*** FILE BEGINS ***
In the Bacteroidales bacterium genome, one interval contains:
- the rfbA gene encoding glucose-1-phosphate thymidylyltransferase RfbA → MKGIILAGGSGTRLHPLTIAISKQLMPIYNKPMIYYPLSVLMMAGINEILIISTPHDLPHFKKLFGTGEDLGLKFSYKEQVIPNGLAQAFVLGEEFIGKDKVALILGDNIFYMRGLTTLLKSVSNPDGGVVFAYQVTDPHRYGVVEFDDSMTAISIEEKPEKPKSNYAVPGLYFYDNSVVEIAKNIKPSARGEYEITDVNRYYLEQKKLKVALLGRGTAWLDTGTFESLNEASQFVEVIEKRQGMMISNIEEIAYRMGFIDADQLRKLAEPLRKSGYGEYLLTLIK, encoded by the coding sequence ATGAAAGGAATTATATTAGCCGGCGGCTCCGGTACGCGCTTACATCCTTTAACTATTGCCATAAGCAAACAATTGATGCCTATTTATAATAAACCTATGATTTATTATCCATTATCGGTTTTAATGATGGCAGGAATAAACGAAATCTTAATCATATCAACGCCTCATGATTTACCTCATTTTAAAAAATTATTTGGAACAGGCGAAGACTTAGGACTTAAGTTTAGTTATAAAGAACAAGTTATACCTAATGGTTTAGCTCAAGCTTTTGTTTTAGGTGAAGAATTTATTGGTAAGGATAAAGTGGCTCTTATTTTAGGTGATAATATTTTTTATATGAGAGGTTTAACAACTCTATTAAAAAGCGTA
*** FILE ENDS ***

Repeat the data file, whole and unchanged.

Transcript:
In the Bacteroidales bacterium genome, one interval contains:
- the rfbA gene encoding glucose-1-phosphate thymidylyltransferase RfbA → MKGIILAGGSGTRLHPLTIAISKQLMPIYNKPMIYYPLSVLMMAGINEILIISTPHDLPHFKKLFGTGEDLGLKFSYKEQVIPNGLAQAFVLGEEFIGKDKVALILGDNIFYMRGLTTLLKSVSNPDGGVVFAYQVTDPHRYGVVEFDDSMTAISIEEKPEKPKSNYAVPGLYFYDNSVVEIAKNIKPSARGEYEITDVNRYYLEQKKLKVALLGRGTAWLDTGTFESLNEASQFVEVIEKRQGMMISNIEEIAYRMGFIDADQLRKLAEPLRKSGYGEYLLTLIK, encoded by the coding sequence ATGAAAGGAATTATATTAGCCGGCGGCTCCGGTACGCGCTTACATCCTTTAACTATTGCCATAAGCAAACAATTGATGCCTATTTATAATAAACCTATGATTTATTATCCATTATCGGTTTTAATGATGGCAGGAATAAACGAAATCTTAATCATATCAACGCCTCATGATTTACCTCATTTTAAAAAATTATTTGGAACAGGCGAAGACTTAGGACTTAAGTTTAGTTATAAAGAACAAGTTATACCTAATGGTTTAGCTCAAGCTTTTGTTTTAGGTGAAGAATTTATTGGTAAGGATAAAGTGGCTCTTATTTTAGGTGATAATATTTTTTATATGAGAGGTTTAACAACTCTATTAAAAAGCGTA